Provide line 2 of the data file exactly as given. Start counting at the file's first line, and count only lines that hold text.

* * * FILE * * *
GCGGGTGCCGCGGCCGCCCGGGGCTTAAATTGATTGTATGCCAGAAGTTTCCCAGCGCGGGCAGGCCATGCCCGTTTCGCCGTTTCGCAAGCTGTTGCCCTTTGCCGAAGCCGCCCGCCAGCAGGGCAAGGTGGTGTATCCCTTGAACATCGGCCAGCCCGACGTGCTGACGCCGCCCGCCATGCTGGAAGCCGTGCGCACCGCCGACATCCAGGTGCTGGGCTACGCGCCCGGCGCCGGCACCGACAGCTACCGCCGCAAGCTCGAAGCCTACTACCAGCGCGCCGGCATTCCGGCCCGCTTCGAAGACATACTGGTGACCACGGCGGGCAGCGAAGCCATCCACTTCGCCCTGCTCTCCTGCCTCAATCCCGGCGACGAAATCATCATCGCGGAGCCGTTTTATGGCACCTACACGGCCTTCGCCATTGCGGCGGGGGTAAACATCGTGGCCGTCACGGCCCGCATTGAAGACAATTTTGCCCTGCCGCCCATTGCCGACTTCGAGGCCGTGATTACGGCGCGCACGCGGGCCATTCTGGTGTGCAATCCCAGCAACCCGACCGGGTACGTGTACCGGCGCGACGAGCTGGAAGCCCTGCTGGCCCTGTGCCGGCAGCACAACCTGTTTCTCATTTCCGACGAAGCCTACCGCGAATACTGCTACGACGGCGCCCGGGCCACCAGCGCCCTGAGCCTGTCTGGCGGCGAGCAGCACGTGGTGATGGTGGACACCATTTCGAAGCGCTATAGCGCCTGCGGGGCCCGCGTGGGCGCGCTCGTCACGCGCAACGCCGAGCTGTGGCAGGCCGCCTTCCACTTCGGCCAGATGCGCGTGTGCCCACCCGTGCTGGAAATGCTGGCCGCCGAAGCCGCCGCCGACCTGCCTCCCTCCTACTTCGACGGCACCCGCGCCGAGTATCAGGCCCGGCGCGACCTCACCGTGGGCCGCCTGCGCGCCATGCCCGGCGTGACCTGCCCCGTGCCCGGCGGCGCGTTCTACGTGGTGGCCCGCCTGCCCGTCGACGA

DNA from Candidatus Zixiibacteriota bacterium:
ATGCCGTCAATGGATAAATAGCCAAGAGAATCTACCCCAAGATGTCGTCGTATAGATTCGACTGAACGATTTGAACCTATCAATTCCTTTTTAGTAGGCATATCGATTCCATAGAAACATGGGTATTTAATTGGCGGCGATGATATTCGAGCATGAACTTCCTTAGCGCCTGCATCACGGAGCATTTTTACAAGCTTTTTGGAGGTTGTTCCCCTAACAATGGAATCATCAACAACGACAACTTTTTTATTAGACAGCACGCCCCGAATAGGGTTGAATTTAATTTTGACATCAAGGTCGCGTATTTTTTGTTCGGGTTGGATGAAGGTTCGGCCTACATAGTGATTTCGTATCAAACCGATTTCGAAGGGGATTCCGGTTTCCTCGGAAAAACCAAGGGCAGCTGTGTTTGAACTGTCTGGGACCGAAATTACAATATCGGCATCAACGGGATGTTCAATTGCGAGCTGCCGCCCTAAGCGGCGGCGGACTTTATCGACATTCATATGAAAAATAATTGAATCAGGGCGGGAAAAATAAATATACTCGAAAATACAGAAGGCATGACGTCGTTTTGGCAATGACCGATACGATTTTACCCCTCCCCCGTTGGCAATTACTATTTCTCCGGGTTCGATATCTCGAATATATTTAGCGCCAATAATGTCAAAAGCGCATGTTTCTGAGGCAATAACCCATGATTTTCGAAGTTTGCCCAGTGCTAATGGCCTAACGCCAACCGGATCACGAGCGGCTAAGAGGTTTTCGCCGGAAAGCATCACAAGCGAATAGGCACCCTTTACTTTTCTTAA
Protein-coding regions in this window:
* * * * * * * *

DNA from Candidatus Zixiibacteriota bacterium: